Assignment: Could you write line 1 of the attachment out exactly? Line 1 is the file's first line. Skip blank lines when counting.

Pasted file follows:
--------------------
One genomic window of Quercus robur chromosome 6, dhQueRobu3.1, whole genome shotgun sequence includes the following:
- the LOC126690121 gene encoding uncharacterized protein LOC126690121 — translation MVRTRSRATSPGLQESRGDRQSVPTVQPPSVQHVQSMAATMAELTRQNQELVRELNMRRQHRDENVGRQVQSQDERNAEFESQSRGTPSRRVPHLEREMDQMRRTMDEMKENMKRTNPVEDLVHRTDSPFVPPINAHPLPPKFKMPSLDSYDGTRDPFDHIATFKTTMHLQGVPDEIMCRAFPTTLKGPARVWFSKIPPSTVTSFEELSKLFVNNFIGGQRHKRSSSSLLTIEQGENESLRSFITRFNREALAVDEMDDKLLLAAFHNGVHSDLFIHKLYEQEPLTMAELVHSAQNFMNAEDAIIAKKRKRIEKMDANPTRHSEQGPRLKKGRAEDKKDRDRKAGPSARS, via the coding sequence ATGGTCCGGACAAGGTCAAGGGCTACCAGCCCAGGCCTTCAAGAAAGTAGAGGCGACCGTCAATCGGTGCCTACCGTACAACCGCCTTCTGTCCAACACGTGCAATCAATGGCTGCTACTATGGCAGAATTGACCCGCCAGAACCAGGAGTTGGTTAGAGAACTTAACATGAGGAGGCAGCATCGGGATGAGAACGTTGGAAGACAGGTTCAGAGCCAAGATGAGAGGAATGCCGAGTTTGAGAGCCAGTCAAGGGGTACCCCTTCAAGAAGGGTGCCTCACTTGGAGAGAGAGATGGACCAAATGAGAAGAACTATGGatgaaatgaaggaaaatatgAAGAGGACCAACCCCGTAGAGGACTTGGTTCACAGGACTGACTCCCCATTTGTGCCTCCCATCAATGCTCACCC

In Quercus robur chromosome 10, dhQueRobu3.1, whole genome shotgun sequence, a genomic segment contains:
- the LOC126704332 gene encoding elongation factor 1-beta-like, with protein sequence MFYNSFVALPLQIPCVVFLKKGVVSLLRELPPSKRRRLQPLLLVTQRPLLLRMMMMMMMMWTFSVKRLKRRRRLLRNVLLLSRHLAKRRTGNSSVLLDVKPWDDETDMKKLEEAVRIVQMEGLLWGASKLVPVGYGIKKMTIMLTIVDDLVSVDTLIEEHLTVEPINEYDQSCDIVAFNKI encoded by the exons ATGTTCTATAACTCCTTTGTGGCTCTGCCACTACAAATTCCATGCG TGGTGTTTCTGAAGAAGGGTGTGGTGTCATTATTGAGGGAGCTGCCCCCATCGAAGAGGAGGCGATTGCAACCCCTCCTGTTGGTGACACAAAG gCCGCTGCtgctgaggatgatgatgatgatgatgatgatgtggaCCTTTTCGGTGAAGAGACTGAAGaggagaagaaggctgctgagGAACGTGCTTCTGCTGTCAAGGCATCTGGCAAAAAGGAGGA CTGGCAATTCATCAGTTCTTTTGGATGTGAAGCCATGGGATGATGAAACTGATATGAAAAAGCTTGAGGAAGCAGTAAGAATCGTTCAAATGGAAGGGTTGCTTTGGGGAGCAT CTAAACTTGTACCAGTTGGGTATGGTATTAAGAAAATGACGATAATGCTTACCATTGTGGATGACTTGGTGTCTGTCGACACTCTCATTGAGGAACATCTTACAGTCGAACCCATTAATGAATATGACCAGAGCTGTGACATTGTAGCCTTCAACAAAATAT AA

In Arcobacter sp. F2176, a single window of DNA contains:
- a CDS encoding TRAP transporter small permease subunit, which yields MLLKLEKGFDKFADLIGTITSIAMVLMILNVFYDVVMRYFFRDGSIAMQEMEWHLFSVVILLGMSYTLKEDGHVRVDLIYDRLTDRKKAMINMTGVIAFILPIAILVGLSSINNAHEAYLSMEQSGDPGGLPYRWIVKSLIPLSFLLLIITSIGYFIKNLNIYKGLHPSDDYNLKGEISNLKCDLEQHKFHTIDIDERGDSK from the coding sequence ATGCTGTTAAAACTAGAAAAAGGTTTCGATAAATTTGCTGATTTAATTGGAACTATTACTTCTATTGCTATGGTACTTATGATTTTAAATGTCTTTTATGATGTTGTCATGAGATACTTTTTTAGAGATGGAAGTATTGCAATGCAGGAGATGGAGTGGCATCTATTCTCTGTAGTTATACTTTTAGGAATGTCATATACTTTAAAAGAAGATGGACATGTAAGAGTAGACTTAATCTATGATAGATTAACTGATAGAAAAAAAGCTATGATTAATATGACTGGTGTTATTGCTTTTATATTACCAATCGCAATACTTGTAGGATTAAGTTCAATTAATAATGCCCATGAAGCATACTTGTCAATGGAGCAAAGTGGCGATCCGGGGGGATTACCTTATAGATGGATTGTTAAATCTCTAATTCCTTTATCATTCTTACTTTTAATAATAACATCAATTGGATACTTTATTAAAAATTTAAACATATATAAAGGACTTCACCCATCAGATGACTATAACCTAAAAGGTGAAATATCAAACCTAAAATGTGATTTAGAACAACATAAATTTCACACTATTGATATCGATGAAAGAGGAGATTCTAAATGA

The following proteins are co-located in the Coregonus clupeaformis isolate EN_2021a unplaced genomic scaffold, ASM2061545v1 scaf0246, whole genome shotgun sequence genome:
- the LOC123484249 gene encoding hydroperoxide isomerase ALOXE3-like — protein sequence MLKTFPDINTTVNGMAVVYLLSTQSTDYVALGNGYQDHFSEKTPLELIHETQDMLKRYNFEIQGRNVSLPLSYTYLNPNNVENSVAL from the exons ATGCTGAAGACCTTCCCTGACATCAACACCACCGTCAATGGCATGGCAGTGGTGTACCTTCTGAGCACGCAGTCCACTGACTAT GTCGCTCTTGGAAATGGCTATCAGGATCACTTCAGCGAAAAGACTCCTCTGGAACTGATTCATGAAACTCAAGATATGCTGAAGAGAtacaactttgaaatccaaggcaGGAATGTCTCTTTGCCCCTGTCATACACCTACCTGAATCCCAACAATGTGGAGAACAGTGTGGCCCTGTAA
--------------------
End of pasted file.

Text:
One genomic window of Quercus robur chromosome 6, dhQueRobu3.1, whole genome shotgun sequence includes the following: